A Frequency-Domain Spoofing Attack on FMCW Radars and Its Mitigation Technique Based on a Hybrid-Chirp Waveform
Published: 7 October 2021
IEEE Transactions on Microwave Theory and Techniques , pp 1-1; https://doi.org/10.1109/tmtt.2021.3115804
Abstract: This article presents a novel spoofing device capable of injecting false target information into a frequency-modulated continuous-wave (FMCW) radar. The spoofing device uses a radio frequency (RF) single-sideband (SSB) mixer to introduce a frequency shift to the incoming RF signal transmitted by the victim radar and retransmits the modulated RF signal. The modulated RF signal resembles a false target. Upon down-conversion on the receiver chain of the victim radar, the modulated RF signal creates an illusion of a real target in the radar signal processing system. The frequency shift can be adjusted to vary the range of the spoofed target. The theory of the spoofing mechanism was developed, and a 5.8 GHz prototype was built for experimental validation. Experimental results demonstrate the ability of the proposed spoofing device to inject a false target at any arbitrary range. A hybrid-chirp FMCW approach was proposed and verified as a countermeasure to distinguish a real target from a spoofed target to mitigate the RF-spoofing attack.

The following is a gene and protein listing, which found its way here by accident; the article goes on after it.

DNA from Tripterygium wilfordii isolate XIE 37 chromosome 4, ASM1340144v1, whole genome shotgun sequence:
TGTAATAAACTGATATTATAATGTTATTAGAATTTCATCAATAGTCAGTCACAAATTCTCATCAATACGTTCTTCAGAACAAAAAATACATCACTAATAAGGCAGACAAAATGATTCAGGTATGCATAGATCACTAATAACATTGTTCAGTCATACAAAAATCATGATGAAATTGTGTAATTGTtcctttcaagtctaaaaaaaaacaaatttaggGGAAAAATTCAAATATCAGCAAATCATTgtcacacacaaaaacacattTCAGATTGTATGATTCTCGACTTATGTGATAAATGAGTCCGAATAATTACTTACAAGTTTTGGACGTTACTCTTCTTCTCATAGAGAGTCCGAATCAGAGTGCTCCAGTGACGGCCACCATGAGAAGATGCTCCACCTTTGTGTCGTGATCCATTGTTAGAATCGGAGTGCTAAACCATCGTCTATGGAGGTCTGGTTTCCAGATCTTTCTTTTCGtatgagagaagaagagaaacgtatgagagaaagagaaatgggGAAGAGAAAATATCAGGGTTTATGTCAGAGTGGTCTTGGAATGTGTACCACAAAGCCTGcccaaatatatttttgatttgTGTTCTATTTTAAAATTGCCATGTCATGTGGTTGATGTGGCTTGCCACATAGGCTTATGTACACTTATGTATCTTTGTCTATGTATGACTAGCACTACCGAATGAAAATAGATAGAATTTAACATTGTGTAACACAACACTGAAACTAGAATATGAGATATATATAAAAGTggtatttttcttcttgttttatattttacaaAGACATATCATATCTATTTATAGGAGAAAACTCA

Keywords: Radar / Chirp / Sensors / Mixers / Jamming / Radio frequency / Baseband
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